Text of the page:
The Treaty of London was signed to deal with territorial adjustments arising out of the conclusion of the First Balkan War, declaring, among other things, an independent Albania.
The combatants were the victorious Balkan League (Serbia, Greece, Bulgaria, and Montenegro) and the defeated Ottoman Empire. Representing the Great Powers were Britain, Germany, Russia, Austria-Hungary, and Italy.
Hostilities had ceased on 2 December 1912. Three principal points were in dispute:
- the status of the territory of present-day Albania, the vast majority of which had been overrun by Serbia, Montenegro, and Greece
- the status of the Sanjak of Novi Pazar formally under the protection of Austria-Hungary since the Treaty of Berlin in 1878
- the status of the other territories taken by the Allies: Kosovo; Macedonia; and Thrace
The Treaty was negotiated in London at an international conference which had opened there in December 1912, following the declaration of independence by Albania on 28 November 1912. Read More…
A US Coast Guard official said today that BP’s latest effort to plug the Gulf of Mexico oil spill has been successful in slowing the amount of oil leaking from the well.
The official, Admiral Thad Allen, said that the procedure, known as a “top kill” operation, has been able to block some of the leaking oil at the source, the top of the damaged well.
The operation involves pumping material into the well to plug the leak before cement is used to permanently seal the leak. Allen said the the operation has “been able to force mud down and not allow any hydrocarbons to come up.”
BP hasn’t confirmed the success of the top kill operation, saying only that the “operation is proceeding as we planned it,” and that there had been no major incidents thus far. Although the possibility of failure is still present, experts say that the longer the procedure continues, the less likely it will be that anything goes wrong. Read More…
On 21 May 1894 Queen Victoria visited to perform the official opening. The Queen knighted the mayor of Salford, William Henry Bailey and the lord mayor of Manchester, Anthony Marshall at the opening of the Canal, during one of the three royal visits the Queen made to Manchester. Edward Leader Williams was knighted by the Queen on 2 July by Letters Patent.
The project took six years to complete, at a cost of just over £15M, and was in its day the largest navigation canal in the world. More than 54 million cubic yards (41,000,000 m³) of material were excavated, about half as much as was removed in the building of the Suez Canal. An average of 12,000 workers were employed during construction, peaking at 17,000. Read More…
The man credited with inventing the world’s first automatic cash machine has died.
John Adrian Shepherd-Barron was born in Shillong, Assam (now Meghalaya), India. Educated at the University of Edinburgh and University of Cambridge, he went on to work for De La Rue Instruments in the 1960s and came up with the concept of a self-service machine which would dispense paper currency with 24/7 availability.
This was the Automated Teller Machine (ATM), the first machine was established outside an Enfield, north London, branch of Barclays Bank in 1967, when he was Managing Director of De La Rue Instruments; according to the ATM Industry Association, there are now more than 1.7 million installed worldwide.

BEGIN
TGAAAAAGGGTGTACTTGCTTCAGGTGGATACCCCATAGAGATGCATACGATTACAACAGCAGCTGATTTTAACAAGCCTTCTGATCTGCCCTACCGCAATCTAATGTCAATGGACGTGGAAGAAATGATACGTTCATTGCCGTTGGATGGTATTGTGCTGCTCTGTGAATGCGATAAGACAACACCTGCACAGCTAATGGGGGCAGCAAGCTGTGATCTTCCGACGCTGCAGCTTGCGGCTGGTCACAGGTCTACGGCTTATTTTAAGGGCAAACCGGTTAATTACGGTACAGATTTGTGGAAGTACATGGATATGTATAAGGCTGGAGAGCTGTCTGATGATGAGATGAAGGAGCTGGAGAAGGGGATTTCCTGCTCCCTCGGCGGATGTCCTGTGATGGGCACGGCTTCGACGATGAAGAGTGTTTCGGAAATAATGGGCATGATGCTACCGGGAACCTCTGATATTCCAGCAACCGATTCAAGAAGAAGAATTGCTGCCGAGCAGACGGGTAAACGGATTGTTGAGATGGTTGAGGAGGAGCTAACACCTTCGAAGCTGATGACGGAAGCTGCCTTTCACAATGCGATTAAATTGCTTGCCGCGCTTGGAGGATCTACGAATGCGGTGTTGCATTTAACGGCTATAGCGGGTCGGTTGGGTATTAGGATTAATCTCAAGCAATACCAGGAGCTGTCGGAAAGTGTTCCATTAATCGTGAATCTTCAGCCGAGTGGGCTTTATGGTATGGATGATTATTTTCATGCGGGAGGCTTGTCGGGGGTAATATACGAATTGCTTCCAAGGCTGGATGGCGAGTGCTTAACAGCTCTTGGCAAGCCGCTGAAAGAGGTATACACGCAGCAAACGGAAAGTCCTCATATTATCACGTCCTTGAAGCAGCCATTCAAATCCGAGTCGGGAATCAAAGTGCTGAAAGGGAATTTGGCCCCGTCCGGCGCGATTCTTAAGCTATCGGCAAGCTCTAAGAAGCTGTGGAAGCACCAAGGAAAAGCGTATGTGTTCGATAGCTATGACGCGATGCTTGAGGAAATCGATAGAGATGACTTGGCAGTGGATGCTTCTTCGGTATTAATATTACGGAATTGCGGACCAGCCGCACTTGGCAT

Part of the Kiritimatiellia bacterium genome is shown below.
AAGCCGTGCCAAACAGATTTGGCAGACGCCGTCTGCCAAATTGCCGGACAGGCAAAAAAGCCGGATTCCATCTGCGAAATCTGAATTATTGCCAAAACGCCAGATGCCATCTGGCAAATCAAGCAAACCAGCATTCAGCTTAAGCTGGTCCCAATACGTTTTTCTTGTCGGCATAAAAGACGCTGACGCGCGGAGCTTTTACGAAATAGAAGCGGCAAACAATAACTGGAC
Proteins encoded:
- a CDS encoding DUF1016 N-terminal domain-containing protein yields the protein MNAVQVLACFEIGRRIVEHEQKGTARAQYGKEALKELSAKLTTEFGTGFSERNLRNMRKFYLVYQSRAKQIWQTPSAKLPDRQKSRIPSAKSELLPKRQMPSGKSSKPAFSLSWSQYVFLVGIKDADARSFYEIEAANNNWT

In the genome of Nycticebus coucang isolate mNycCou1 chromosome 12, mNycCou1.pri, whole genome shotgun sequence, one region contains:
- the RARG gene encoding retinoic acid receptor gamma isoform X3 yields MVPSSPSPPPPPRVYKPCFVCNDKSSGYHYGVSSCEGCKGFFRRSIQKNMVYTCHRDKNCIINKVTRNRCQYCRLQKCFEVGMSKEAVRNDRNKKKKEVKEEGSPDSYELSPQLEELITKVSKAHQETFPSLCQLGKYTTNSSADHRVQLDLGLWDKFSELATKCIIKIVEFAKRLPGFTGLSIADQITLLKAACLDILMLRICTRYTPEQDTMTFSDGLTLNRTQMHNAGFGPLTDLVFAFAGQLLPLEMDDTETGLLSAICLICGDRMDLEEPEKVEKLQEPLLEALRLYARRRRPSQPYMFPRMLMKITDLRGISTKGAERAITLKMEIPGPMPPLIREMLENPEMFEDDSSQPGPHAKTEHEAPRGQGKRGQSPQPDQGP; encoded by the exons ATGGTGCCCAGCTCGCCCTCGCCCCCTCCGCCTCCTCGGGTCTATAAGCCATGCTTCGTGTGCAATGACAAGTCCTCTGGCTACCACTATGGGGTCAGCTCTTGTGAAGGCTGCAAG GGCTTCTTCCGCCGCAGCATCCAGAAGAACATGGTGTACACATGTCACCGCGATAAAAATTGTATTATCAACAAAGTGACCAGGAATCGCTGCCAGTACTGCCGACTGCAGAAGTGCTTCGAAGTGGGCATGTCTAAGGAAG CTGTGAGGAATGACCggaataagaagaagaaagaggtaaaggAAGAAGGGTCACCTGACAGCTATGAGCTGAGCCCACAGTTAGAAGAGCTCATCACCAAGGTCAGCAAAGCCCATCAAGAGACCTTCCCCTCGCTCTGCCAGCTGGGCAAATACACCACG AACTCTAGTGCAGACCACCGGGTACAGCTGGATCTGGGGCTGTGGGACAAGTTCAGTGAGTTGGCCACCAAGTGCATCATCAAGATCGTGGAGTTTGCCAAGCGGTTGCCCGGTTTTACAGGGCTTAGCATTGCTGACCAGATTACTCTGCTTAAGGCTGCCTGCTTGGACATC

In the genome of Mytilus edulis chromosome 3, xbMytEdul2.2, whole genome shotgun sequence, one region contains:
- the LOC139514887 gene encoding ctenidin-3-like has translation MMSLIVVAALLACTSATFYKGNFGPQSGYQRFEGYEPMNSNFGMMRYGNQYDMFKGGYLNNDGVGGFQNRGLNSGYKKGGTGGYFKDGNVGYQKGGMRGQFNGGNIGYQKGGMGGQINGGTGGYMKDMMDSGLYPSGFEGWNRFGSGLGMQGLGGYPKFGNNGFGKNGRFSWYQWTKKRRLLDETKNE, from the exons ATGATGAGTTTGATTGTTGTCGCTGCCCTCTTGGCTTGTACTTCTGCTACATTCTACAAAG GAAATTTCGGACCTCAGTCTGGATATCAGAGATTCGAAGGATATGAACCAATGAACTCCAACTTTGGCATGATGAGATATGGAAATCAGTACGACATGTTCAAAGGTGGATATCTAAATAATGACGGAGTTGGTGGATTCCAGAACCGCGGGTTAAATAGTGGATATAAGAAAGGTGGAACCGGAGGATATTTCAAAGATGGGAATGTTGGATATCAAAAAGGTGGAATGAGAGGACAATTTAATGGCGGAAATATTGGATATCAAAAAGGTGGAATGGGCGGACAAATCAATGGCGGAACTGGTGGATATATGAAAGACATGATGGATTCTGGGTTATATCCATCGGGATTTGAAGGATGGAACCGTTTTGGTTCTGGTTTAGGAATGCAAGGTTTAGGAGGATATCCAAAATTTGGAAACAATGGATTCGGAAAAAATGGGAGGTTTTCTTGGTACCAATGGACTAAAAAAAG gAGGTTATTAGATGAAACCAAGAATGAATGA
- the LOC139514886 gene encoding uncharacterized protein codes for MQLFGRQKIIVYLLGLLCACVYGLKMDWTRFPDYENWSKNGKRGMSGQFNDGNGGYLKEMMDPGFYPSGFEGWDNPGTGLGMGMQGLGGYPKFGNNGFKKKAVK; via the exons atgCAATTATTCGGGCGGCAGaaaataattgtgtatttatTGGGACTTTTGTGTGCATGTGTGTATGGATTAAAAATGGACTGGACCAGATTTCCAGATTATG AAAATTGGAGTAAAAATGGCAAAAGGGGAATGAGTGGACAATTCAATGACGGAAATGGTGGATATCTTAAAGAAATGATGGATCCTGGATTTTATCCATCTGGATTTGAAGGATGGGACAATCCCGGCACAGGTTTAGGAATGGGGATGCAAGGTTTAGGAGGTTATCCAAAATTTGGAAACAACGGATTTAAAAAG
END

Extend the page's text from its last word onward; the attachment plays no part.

He received the Order of the British Empire in the 2005 New Year’s Honours list for services to banking as “inventor of the automatic cash dispenser”. Shepherd-Barron told the BBC that he was inspired by chocolate vending machines.
An attempt to cap the massive oil spill in the Gulf of Mexico has hit yet another obstacle, reported officials from British Petroleum (BP).
Friday night’s attempt to install a 6-inch (15.2cm) tube into the leaking drill pipe was only the latest in a series of efforts by BP to stop or slow down the spill. Previously, the oil company had tried to enclose the pipe with a large container dome, and then lowered a smaller “top hat” container dome.
The siphon tube method is designed to reduce the amount of oil flowing into the ocean, but is not a permanent solution to stopping the leak altogether. It will draw the oil from the broken pipe to a tanker at the surface, said BP. Read More…
Newly-elected UK Prime Minister David Cameron today travelled north to Scotland to meet with the country’s First Minster, Alex Salmond, for the first time since the general election.
According to The Scotsman, around 200 noisy protesters greeted the new PM, forcing security staff to take him into the devolved parliament via a back door.
Cameron’s Conservative Party have traditionally been unpopular in Scotland. They won just one out of 59 Scottish seats in the election, gaining around seventeen per cent of the vote. Read More…
David Cameron was today appointed the new UK Prime Minister. This follows five days of negotiation after the May 6 general election resulted in a hung parliament.
While the Conservative Party won the largest number of seats, they lacked enough for a majority government, and will consequently form a coalition with the Liberal Democrats, who took the third-largest number. In the agreement, Nick Clegg, Liberal Democrat leader, becomes Deputy Prime Minister.
Cameron, at 43, is the youngest prime minister since Lord Liverpool in 1812, and had only been a Member of Parliament for nine years prior to taking the most senior political office in the country.
He is the twelfth Prime Minister of the reign of Queen Elizabeth II. The post-election negotiations see the end of thirteen years of Labour Party rule beginning with the victory of Tony Blair in 1997. Read More…